To Whomever May Be Given This:
I have been doomed to walk this hellscape by a mad sorcerer most evil and foul. He has created an insane kingdom and transfers his own pain to his subjects, many of whom he has forced into depravity. The curse he has visited upon me turns all of my speech to vulgarisms and spittle. Please forgive me my ignoble discourse. I roam this land seeking an end to this tyranny. Will you help me defeat this scourge?

Grod stared at the paper for several minutes, then said, “Grod not understand.”

The Black Knight held up a finger begging Grod’s indulgence, and took out another piece of black paper. He scrawled upon it in flaming letters and handed it to Grod.

Dear Sir:
It is to be expected that you have your own exigencies, but a slight detour to help the one who saved your life would be most kind.

Grod sighed. “Grod not know how to read letters.” This fact irked Grod almost as much as had Sarnod’s ability, in an unguarded moment, to bind him into servitude.

Whereupon the Black Knight shouted in apparent exasperation, “MAY ETARR OF ASCOLAIS STRIKE YOU WITH THE SCEPTRE OF KNOWLEDGE!”

“You have a strange manner about you,” Grod said, once again taken aback.

Wary of more pantomime, he quickly projected the image of Vendra and Gandreel into the gesticulating chimney’s mind. “Grod seeks these two. Do you know them?”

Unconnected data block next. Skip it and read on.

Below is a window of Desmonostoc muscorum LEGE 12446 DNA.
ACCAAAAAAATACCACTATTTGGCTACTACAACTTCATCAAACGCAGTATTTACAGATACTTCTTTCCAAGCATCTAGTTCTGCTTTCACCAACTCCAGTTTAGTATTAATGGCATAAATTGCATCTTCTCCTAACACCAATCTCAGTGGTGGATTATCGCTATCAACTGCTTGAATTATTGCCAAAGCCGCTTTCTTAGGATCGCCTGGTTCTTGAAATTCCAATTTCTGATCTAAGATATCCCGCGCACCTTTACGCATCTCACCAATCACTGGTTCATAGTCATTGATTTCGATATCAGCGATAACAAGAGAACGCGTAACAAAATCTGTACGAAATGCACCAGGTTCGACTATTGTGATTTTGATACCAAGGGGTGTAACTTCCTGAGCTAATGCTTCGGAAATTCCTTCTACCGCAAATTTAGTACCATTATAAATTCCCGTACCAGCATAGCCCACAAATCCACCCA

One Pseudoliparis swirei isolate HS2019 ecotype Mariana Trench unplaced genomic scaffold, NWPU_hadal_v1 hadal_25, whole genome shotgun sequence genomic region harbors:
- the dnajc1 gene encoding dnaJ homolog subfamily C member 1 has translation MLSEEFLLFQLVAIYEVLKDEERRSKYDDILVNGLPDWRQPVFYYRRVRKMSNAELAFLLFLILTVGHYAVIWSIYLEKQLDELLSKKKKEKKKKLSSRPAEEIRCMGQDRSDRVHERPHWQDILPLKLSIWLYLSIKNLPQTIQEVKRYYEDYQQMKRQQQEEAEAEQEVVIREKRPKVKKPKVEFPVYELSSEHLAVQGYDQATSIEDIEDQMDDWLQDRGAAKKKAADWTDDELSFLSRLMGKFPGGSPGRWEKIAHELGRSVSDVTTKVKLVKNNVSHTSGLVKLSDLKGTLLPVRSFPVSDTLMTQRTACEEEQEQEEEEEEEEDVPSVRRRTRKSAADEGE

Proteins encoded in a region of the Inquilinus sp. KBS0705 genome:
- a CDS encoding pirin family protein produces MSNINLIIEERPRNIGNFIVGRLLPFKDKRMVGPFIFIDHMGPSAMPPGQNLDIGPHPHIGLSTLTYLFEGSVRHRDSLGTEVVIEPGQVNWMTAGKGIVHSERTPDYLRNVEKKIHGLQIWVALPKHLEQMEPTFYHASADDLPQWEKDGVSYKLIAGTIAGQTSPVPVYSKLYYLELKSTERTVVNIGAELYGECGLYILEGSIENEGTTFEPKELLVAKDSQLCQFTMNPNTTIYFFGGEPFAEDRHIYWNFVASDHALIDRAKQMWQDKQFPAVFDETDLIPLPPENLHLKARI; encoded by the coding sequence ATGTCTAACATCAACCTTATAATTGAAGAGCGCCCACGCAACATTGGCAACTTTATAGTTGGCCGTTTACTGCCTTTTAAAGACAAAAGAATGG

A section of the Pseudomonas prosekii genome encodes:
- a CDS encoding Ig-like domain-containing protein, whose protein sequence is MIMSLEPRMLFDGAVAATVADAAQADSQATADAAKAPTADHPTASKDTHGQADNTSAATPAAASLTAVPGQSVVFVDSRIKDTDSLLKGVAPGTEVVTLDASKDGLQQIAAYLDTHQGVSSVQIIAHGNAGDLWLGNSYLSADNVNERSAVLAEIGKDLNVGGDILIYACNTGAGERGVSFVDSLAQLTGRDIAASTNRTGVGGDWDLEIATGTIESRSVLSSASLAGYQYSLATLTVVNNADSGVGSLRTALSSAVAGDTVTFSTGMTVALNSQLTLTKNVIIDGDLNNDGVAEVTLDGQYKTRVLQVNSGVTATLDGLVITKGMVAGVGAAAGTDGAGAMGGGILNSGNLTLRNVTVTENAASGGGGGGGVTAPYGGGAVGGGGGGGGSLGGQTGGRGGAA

The Black Knight staggered forward, then back, from the force of the projected images, Grod not being subtle in his intrusion. Then, recovering, the man nodded and took out another piece of paper.

This time, the Black Knight drew a crude series of images upon it. After much time had passed and he had created several more drawings, some of which crumbled to ash in his hands, Grod came to understand that the images showed Grod and the Black Knight traveling up the length of the fire salamander to its eye, and that within the eye the Black Knight had seen someone who resembled Gandreel.

“There is a city in the eye of the fire salamander?” Grod said, something like an intimation of grandeur suffusing his thoughts.

Nodding with what seemed a well-earned relief, the Black Knight handed Grod a pre-drawn note showing a vast and beautiful metropolis.



  1. DC Black says

    Well… lack of quality can’t be the reason this was excised because it is excellent stuff. I like the references to Chun the Unavoidable and the Twk-men. I put my order in for this collection a month ago, and am awaiting its completion with eager anticipation. So many great authors involved in this collaboration.

    Thanks for the tasty appetizer…eagerly awaiting the banquet.